Intrathecal drug delivery for neuropathic pain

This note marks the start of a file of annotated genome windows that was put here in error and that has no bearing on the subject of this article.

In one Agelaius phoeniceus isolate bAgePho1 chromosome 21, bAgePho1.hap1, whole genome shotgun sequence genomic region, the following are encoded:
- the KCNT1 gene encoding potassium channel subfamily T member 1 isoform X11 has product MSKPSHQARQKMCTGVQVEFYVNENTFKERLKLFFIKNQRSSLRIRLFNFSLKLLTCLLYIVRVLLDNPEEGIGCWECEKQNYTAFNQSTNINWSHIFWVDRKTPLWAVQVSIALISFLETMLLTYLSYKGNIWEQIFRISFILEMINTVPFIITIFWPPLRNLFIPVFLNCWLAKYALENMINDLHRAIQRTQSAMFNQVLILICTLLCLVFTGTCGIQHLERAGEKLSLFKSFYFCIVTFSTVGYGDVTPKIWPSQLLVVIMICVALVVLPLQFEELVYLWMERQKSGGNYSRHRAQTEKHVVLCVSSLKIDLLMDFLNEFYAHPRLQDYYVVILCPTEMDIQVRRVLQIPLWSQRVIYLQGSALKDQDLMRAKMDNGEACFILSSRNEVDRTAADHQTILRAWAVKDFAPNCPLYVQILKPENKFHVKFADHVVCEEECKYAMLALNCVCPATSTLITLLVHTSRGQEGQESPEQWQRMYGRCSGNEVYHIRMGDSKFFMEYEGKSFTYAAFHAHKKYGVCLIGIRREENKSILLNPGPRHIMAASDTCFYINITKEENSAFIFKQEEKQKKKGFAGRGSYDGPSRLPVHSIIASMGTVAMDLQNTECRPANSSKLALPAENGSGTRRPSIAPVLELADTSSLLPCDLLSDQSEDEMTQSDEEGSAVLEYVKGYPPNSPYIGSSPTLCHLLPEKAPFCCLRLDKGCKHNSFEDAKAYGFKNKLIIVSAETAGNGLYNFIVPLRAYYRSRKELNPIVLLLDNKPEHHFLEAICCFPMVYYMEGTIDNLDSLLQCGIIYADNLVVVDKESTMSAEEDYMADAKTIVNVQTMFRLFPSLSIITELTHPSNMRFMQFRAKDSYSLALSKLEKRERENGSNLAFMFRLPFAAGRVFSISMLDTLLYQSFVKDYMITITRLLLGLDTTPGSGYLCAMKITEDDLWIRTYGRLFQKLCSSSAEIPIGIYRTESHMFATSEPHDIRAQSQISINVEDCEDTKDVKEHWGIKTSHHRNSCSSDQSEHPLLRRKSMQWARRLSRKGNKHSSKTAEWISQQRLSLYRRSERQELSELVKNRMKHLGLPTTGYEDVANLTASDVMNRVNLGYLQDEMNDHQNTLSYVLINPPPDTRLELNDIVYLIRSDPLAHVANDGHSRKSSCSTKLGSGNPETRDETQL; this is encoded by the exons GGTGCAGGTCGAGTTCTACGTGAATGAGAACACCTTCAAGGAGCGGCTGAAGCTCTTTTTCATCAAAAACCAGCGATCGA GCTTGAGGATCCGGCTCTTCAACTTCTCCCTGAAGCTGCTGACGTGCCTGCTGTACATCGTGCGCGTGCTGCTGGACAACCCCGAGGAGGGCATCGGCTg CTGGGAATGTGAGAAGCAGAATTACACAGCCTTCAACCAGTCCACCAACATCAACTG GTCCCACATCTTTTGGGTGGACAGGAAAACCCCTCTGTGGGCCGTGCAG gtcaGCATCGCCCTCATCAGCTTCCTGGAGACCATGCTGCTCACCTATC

Intrathecal pumps may be used to deliver medication directly to the intrathecal space with immediate access to the spinal cord and via the cerebrospinal circulation to the brain. Typically opioids or a combination of opioids and local anesthetic are placed in a programmable reservoir located in the lower abdominal wall, where it connects to a catheter anchored in the intrathecal space. Baclofen is sometimes used for spasticity, clonidine can be used as an adjunct, and ziconotide is a nonopioid option. This method of delivery is much more efficient than the oral route, allowing for approximately 1/300th of the amount of morphine to be given and reducing associated side effects. It has been used in multiple types of pain complaints, including postlaminectomy pain syndrome, multiple sclerosis, and CRPS, as well as nonneuropathic conditions like cancer or chronic pancreatitis. Long-term pain reduction is often modest.